What is an Offer in Compromise?
An offer in compromise is an agreement between the taxpayer and the IRS that settles the taxpayer’s tax bill for LESS than the full amount owed. This program can be life changing for taxpayers whose financial situation makes it nearly impossible to pay their entire tax debt.
How does the Offer in Compromise program work?
To qualify for this program, you must show the IRS that there is no possible way that you can pay your entire tax debt, because you don’t have enough income or assets to cover the full amount. Instead, you will offer to pay the IRS the maximum amount you can afford (even though it may be much less than the amount you actually owe).
Once your offer is submitted, the IRS will review it, and will accept it, if they agree that the amount you offered is the most that they can reasonably expect to collect from you. In this case, the IRS will agree to the offer, and will decrease your tax debt to match the amount you can pay.
At this point your entire tax bill will be settled for the years covered by the offer in compromise, including all penalties and interest.
Who qualifies for an Offer In Compromise?
Not surprisingly, the actual acceptance rate for an offer is fairly low because not everyone with tax debt qualifies for this program and because of errors or omissions made on offer submissions. In order to have the greatest chance of approval a taxpayer should seek professional help during this very complex process.
What are the criteria for an Offer in Compromise?
The IRS will consider compromising your tax debt for one of the following three reasons:
Offer Type 1: Doubt as to Liability:
The Basics- You do not believe that the amount of back taxes owed are correct. There was an error made. The IRS, your accountant, or you may have made the error. If the error is corrected, your tax bill will be lower. Offer in Compromise Doubt as to Liability is filed to correct the error and reduce the taxes owed.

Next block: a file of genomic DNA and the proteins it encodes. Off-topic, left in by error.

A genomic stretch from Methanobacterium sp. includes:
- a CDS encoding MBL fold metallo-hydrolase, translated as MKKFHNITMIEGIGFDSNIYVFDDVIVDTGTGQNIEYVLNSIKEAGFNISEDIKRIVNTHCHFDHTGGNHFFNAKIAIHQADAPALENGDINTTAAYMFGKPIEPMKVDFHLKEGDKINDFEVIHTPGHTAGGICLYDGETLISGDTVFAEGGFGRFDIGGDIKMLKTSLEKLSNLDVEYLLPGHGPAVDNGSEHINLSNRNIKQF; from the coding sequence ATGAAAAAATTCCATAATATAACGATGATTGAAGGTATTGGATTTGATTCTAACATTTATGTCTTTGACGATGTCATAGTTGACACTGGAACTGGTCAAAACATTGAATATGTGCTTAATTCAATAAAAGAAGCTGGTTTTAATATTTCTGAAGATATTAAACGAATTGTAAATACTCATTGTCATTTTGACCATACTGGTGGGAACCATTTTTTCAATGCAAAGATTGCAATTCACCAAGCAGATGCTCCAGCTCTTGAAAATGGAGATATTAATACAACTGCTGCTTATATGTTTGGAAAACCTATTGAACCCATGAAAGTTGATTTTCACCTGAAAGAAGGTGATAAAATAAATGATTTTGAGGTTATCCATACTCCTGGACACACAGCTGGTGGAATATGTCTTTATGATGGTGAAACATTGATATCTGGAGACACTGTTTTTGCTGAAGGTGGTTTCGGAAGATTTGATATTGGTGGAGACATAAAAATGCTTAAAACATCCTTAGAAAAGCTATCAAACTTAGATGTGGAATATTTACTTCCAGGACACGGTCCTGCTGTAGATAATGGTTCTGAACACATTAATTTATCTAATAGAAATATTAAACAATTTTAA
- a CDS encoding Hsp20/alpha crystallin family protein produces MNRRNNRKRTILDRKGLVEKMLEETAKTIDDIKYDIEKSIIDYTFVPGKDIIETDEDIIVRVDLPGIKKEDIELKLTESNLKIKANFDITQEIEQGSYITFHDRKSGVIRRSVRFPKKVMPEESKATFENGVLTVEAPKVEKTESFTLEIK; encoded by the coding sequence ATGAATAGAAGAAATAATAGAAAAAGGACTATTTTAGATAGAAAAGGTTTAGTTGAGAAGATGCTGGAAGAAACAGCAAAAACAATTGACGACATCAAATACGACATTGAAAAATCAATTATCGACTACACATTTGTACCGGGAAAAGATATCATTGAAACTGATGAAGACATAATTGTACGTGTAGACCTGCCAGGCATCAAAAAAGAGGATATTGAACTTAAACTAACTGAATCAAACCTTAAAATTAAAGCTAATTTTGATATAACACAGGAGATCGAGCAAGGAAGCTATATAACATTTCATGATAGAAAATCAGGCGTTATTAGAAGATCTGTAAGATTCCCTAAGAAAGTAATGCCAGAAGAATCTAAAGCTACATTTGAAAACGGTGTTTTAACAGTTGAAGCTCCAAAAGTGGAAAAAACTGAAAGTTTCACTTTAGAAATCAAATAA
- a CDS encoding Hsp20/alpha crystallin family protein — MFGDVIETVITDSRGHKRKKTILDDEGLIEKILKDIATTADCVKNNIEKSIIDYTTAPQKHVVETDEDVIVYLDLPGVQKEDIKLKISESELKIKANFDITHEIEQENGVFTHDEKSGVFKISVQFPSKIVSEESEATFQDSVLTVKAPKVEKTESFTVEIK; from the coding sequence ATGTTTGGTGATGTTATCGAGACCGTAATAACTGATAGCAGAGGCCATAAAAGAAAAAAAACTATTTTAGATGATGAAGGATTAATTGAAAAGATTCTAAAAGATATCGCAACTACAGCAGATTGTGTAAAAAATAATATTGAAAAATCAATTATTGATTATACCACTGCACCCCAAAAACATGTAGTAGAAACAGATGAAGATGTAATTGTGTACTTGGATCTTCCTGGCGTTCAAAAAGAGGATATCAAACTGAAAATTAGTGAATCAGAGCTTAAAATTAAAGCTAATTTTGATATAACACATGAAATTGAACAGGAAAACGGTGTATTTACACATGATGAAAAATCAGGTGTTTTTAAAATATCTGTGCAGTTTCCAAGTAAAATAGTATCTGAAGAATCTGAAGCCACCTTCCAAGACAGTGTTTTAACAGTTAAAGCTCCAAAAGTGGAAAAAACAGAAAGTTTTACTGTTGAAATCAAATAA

Example: Joe taxpayer was vice president of a corporation from 2004-2005. In 2006, the corporation built up unpaid payroll taxes and the taxpayer was assessed a trust fund recovery penalty as a responsible party of the corporation. However, Joe resigned from the corporation on 12/31/2005 and was no longer a corporate officer. Since Joe resigned prior to the payroll taxes accumulating, and he wasn’t contacted before the tax assessment, there is legitimate doubt that Joe’s assessed tax liability is correct.
Offer Type 2: Doubt as to Collectability:
The Basics: You owe back taxes to the IRS, but you can’t afford to pay your tax debt. The IRS may agree to settle your tax debt for less than you owe. This process is called Offer in Compromise Doubt as to Collectability.
In this case, doubt exists that you could ever pay the full amount of tax liability owed within the remainder of the statutory period for collection, because your assets and income are less than the full amount of your tax liability.
Example: Jane taxpayer owes $20,000 for unpaid tax liabilities and agrees that the tax she owes is correct. Jane’s monthly income does not meet her necessary living expenses. She does not own any real property and does not have the ability to fully pay the liability now or through monthly installment payments.
Offer Type 3: Effective Tax Administration:
The Basics: There is no doubt that the tax is correct and there is potential to collect the full amount of the tax owed, but an exceptional circumstance exists that would allow the IRS to consider an OIC.
Two Types of Effective Tax Administration Offer in Compromises.
Type 1 is based on hardship. – To be eligible for compromise on this basis, a taxpayer must demonstrate that the collection of the tax would create an economic hardship
Type 2 is based on equity or public policy- To be eligible for compromise on this basis, a taxpayer must demonstrate that the collection of the tax would be unfair and inequitable.
Example: Mr. & Mrs. Taxpayer have sufficient assets to satisfy the tax liability and provide full time care and assistance to a dependent child, who has a serious long-term illness. It is expected that Mr. and Mrs. Taxpayer will need to use the equity in assets to provide for adequate basic living expenses and medical care for the child. There is no doubt that the tax is correct.
Every tax case is different, but EVERY case has a solution. We can help you figure out the best program to settle your tax debt, click below for a free consultation.
The IRS will not forget about you or your tax debt, it will only increase the pressure to collect! The Offer in Compromise Program may be the best option to settle your tax debt, but if you don’t qualify there are other options as well, such as installment agreements, CNC or penalty abatement.